Title: The Gilded Cage
Author: Lucinda Gray
Genre: Young Adult, Adult
Publisher: Henry Holt and Co.
Date published: August 2, 2016
Page Count: 188
E-copy of the book kindly provided through NetGalley, in exchange for an honest review.
Summary: After growing up on a farm in Virginia, Walthingham Hall in England seems like another world to sixteen-year-old Katherine Randolph. Her new life, filled with the splendor of upper class England in the 1820s, is shattered when she discovers the corpse of her brother George in a lake on the estate-the tragic accidental drowning of a young man, the coroner reports, despite the wound to George’s head.
Katherine is expected to observe the mourning customs and get on with her life, but she can’t accept that her brother’s death was an accident. A bitter poacher prowls the estate, and strange visitors threaten the occupants of the house. There’s a rumor, too, that a wild animal stalks the woods of Walthingham.
Can Katherine retain her sanity long enough to find out the truth? Or will her brother’s killer claim her life, too?
I selected this book on NetGalley because I really like books set in the Victorian era, and I also really like mysteries. The Gilded Cage contains both of those things, so I was very intrigued. I also really liked the book’s cover.
My first impression was that I liked how Lucinda Gray’s writing fits the setting, and I was impressed by the accuracy of the dialogue, also. The characters were also vivid, and easy for me to tell apart. They resonated off of the page really well, and I could easily see them as people who may have lived in that time.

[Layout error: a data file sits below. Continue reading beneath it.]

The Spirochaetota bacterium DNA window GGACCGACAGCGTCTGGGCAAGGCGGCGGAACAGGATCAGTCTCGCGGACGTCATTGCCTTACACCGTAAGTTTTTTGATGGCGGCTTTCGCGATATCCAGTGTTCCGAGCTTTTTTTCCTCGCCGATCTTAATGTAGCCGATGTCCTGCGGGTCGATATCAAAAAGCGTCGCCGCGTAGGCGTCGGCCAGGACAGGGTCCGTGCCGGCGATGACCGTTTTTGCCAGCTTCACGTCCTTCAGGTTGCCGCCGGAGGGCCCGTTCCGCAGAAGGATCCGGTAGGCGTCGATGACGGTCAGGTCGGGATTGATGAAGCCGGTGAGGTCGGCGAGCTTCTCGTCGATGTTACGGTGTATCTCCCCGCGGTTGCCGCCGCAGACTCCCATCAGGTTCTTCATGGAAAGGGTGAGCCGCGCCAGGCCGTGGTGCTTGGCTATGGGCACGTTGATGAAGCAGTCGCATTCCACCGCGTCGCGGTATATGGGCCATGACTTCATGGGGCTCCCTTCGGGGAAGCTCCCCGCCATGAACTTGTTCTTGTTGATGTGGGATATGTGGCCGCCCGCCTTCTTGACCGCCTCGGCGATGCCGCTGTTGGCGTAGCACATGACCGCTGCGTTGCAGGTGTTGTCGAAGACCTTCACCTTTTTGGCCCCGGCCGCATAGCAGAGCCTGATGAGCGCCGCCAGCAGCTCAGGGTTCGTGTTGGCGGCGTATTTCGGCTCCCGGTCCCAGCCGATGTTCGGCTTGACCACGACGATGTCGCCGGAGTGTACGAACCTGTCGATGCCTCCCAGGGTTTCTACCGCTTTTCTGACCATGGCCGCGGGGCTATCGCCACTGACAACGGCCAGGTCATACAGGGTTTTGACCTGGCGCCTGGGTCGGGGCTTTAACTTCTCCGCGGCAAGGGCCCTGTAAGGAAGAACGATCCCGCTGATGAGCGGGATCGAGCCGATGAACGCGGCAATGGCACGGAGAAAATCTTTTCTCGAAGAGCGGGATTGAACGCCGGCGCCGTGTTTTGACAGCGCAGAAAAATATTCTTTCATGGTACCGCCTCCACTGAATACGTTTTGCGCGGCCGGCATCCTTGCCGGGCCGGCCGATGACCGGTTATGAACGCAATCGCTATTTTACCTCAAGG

The plot was interesting, and kept me hooked until the end, as I wanted to know what would happen and how it would all wrap up. One of the things which didn’t impress me, however, was the pacing. Although there were things happening throughout the novel, I felt as if some parts dragged a little. This is strange for me, because I like long books, and I did consider this book (at 188 pages) to be shorter than what I normally read. Yet, it felt a bit longer than that page count, and I do not think that this may be a good thing.
Also, although I found that the language used in the dialogue was fitting for the time frame, some of the dialogue was a little too dramatic at times. It made some parts of this novel feel a little theatrical to me, and therefore a little less enjoyable.
While I said that the plot was interesting, I also found that parts of it felt forced—almost as if certain portions didn’t fit with the rest of the story. And I cannot help but mention that I am also a bit disappointed in the romantic aspects of this novel (which is all I can say on that subject without spoiling anything). I also found that the main character’s naiveté was also a little forced, mainly in order to make the plot work.
Overall, I wish that I could give this novel a 4 out of 5 rating, but when weighing the pros and cons, I find that a 3.5 out of 5 is more suitable, and feels more honest.
I do recommend this book to those who enjoy books set in the Victorian era, as well as the added bonus of a dangerous mystery.
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